By Eugene Curtin, Creighton Magazine
Room 119 in Creighton’s Eugene C. Eppley Building is an unassuming space, its bare walls and utilitarian furniture bearing little testimony to the challenges faced by students enrolled in Creighton’s Energy Technology Program.
A hospital in Nigeria and the Siena/Francis homeless shelter in Omaha currently form the focus of their attempts to harness the power of the sun in the form of solar cell technology. In this room, and upon the efforts of these students, rests the humanitarian dream of a Nigerian priest, and the hope of a young, up-and-coming physics professor to prove the efficacy of solar power.
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To learn more about Creighton’s Sustainable Energy Science Program, visit: http://www.creighton.edu/program/Sustainable-Energy-Science-Major-BS
Siena-Francis Solar Photovoltaic Installation: A Collaboration of the Omaha Public Power District, Nebraskans for Solar and Creighton University’s Energy Technology Program, By Anton G. Yanchillin; edited by Dr. Andrew C. Baruth
Wind, solar power could supply 75 percent of Nebraska’s needs, advocates say, by Russell Hubbard, World-Herald staff writer
An article posted by the Iowa Environmental Council on March 16, 2015, reports that Iowa Governor Branstad and the President of the Iowa Solar Energy Trade Association (ISETA), Tim Dwight, recently gathered at the State Capitol with solar energy installers and manufacturers, renewable energy advocates and customers to celebrate Iowa’s fourth annual Solar Day, hosted by ISETA.
“Solar started with a small base and has taken off,” said Governor Branstad during remarks to the crowd. “Solar is another area that Iowa can be an innovator and a leader . . . ”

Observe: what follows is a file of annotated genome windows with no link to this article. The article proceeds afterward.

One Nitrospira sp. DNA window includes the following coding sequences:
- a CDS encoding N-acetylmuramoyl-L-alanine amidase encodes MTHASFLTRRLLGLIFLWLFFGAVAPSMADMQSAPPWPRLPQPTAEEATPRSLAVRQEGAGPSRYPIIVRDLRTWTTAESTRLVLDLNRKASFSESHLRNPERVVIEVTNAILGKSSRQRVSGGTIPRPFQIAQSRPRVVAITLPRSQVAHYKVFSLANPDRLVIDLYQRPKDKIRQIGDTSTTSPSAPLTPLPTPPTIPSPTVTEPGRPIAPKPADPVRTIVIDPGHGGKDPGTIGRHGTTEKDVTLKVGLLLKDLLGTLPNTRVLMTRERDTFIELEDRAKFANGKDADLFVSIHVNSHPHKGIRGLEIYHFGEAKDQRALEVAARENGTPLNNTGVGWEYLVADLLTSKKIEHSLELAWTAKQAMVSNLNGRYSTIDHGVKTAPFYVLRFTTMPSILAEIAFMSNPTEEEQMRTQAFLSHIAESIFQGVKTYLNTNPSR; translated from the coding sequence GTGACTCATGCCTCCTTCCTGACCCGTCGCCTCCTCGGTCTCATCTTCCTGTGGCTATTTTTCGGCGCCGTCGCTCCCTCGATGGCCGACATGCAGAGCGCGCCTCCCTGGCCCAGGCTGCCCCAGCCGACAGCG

” . . . A few years ago, solar in the U.S. was being installed every four minutes. Today, solar is being installed every 90 seconds,” Dwight said. “Solar has seen huge growth, and Iowa is getting on the map.”
Iowa Energy Trade Association www.iowaseta.org
By Cody Winchester / World-Herald staff writer
Omaha Public Power District executive Tim Burke is ready to lead.
Thursday, the OPPD board voted unanimously to promote Burke, the district’s vice president of customer service and public affairs, to president and CEO.
“We are confident that Tim Burke is the right choice to lead OPPD into the future,” said longtime board member Mike Cavanaugh, chairman of the governance committee.
More Than Scientists, a video campaign from the Climate Change Education Project, was recently launched, with the initial release of over 200 video clips in which climate researchers from a diversity of disciplines share their personal stories, their fears, hopes, and dreams about the future.
Who are the scientists?
“We span the fields of scientific inquiry, span the political spectrum, and the nation. We are dedicated to the pursuit of knowledge, understanding. We represent the more than 97% of scientists who believe climate change is happening, that it is due to our actions and that it is within our power to keep it from being devastating . . . But we aren’t just scientists inside labs and academia. We are people like you, with hopes and dreams and loved ones.”
– from the More Than Scientists website
Watch the introductory video.
Today, Secretary of the U.S. Department of the Interior, Sally Jewell, released a brief public statement and a 5-minute recap of highlights from a speech she presented yesterday at the Center for Strategic and International Studies (CSIS) that was, in her words, “ . . . about a vision for a bright, balanced energy future for the United States. The U.S. needs to lead the world on energy, climate change and conservation, which is why I laid out a plan for smart energy reforms at the Interior Department over the next two years. This plan will help provide businesses with certainty, spur technical innovation and lead to cleaner, safer energy development — all while ensuring that we protect America’s public lands and waters for future generations.”